and will continue to do so until

she is called to another ministry.

 

woman-inviting-into-her-home-640x419

Source:  Hebrews 13:2

Compassion

Shortly after Jesus told the Pharisees that God desired mercy not sacrifice, He went into the synagogue.  There was a man with a withered hand.  Instead of being stirred with pity for him, the religious leaders asked Jesus, “Is it lawful to heal on the Sabbath?” so that they could accuse Him.  Whenever they engaged in dialogue with Him, it was never to learn from His teachings.  It was always to challenge Him and find reasons to accuse Him of being a Sinner.

It must have grieved Jesus to see the lack of compassion among men who considered themselves to be holy and righteous and children of God.  When He looked at them, He saw hypocrites.  And He addressed it.  “What man is there among you who has one sheep, and if it falls into a pit on the Sabbath, will not lay hold of it and lift it out? Then how much better is a man than a sheep? Therefore, it is lawful to do good on the Sabbath.”

He told the man to stretch out his hand and He restored it whole like the other.   The Pharisees were angry and they left, plotting how they would kill Him.  They failed to see that the Sabbath was not just a day of rest but it was an opportunity for helping people.  They had turned God’s holy day into a day of dos and don’ts.  Jesus showed them that there was a different type of work to be done on the Sabbath.  It was community work–reaching out to the needy and the sick.  He showed them that if it was lawful for one of them to pull a sheep out of a pit on the Sabbath, then it should be lawful for a man to be healed.  A human was of greater value in the eyes of God than an animal.

This man was in the synagogue and he had a need.  Jesus saw it and addressed it.  Are there people in our church like this man who has an obvious need but like the Pharisees we see it but will do nothing about it?  Do we resent those who reach out in love and compassion to this person in need?  Do we grumble and complain?  Would God be happy to accept our worship or our offerings when we are not generous toward that person in our midst?  Jesus brought joy to the man.  He brought healing and wholeness and showed him that the God he worshipped cared about him.

Just as Jesus valued this man, we should value those around us.  Sabbath-keeping does not mean that we should ignore the needs of those around us.  The Sabbath is for doing what is good and showing the love of God for His creation.  When we do what is lawful on the Sabbath, we are honoring God.

Single Mothers

Some years ago, I was part of a ministry which reached out to women and children living in shelters. One of my favorite things was collecting donated items and taking them to the shelter.  The staff was just as excited as my assistant and I were.  It was like Christmas every time we went there because mothers and their children were going to get things they really needed.  I remember buying photo albums and cameras for the expectant mothers so that they could capture those precious moments. One staff member mentioned that the women did scrapbooking as a form of therapy so we bought scrapbooks.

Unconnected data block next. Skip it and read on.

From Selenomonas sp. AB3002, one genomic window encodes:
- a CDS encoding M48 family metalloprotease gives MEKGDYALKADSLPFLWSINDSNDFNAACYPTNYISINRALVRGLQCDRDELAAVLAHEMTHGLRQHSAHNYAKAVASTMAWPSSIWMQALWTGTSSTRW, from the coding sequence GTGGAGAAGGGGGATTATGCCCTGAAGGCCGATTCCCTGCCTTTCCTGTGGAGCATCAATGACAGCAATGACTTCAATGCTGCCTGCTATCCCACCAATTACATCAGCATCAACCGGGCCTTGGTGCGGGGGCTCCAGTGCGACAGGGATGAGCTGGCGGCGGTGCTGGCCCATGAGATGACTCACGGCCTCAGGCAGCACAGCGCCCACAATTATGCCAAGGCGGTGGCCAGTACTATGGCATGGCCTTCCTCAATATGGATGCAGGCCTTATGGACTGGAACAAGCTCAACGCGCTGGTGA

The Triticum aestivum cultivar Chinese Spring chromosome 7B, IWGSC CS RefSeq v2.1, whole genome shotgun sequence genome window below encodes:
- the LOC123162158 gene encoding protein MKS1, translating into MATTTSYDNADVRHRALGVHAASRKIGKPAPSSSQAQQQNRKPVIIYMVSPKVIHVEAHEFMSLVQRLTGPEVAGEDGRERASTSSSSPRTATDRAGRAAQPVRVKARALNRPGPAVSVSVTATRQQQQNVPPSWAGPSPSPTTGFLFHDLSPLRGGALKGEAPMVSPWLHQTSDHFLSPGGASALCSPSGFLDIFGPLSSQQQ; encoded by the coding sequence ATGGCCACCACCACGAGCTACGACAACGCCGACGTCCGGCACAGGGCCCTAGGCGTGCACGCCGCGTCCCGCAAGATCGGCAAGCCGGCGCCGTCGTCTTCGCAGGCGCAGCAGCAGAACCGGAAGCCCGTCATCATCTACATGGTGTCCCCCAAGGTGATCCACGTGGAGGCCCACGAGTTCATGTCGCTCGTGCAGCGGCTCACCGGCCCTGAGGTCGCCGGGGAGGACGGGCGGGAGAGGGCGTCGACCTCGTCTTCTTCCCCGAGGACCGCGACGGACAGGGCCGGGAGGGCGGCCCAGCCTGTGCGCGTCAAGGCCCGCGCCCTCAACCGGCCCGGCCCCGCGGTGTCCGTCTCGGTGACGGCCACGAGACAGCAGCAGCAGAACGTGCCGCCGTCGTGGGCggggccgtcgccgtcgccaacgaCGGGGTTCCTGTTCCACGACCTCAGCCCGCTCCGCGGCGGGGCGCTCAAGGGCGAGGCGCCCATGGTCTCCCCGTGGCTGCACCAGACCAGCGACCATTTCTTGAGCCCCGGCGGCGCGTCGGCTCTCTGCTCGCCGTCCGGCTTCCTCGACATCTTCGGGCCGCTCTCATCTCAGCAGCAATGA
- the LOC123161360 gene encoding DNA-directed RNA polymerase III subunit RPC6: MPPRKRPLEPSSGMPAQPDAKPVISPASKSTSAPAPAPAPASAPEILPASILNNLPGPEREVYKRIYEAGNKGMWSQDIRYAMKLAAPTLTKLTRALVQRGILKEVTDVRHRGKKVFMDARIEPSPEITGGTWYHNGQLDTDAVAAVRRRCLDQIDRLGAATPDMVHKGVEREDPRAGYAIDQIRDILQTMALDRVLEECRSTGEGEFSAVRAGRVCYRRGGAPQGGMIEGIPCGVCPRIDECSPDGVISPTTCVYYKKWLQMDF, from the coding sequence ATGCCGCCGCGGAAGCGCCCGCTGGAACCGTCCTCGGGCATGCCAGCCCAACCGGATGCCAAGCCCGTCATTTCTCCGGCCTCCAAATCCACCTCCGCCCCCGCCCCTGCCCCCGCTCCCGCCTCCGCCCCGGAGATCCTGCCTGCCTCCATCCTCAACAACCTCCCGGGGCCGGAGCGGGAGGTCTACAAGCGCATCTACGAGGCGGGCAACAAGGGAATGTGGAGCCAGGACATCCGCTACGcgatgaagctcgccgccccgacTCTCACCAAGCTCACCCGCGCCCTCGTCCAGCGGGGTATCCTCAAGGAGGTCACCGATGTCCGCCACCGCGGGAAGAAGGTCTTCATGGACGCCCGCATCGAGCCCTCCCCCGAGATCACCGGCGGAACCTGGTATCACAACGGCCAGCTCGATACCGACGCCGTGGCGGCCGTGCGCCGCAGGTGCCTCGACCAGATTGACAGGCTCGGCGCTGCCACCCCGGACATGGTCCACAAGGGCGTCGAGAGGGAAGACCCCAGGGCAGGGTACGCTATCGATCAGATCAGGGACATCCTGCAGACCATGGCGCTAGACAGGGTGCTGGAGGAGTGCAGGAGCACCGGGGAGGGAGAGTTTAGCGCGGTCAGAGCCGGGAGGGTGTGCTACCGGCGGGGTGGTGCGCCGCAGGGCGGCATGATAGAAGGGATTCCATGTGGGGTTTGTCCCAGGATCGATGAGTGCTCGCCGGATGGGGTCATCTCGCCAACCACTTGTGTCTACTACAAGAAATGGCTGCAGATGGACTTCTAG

One of the women I met at the shelter was a young, single mother.  We took items for her and her unborn child.  After she left the shelter we kept in touch at her request.  We dropped off donated items for her and met her family.  When she was in the hospital, she called to give me the good news–she had a son.  Sadly, we lost touch.  I hope that she and her son are doing well.  I think the last I heard, she was working at a drugstore.  She believed in God and found comfort in His Word.

 

I remember that a church member had a problem with our ministry helping this unwed mother.  I believe that sometimes Christians are so particular about what is morally right and wrong that they neglect what is needed–compassion.  When Jesus interacted with the Samaritan woman, not once did He make her feel ashamed or embarrassed.  He showed her love and compassion.  He even commended her for being honest about her current living arrangement.  She was living with a man who was not her husband after having gone through more than one failed marriage.  Instead of condemning her or refusing to have anything to do with her or withholding His love, Jesus offered her living water. He offered her salvation.  He showed her grace.  The way He treated her compelled the woman to go and tell others about Him.

 

It’s tough enough for some women to raise children on their own without having to deal with criticism and feeling that they had committed the unpardonable sin.  I met a young woman who worked at the same homeless shelter.  She left her church because of the people.  They treated her shamefully because she had had a child out of wedlock.  The church is not expected to ignore these things or excuse them but at the same time, they are not to be judgmental.  They are to be mindful that people will fall into sin and that they need compassion.  Only God is allowed to judge.  And the Bible assures us that when we confess our sins, God is just and faithful to forgive us.  Jesus didn’t condemn the woman caught in adultery but He told her to stop sinning.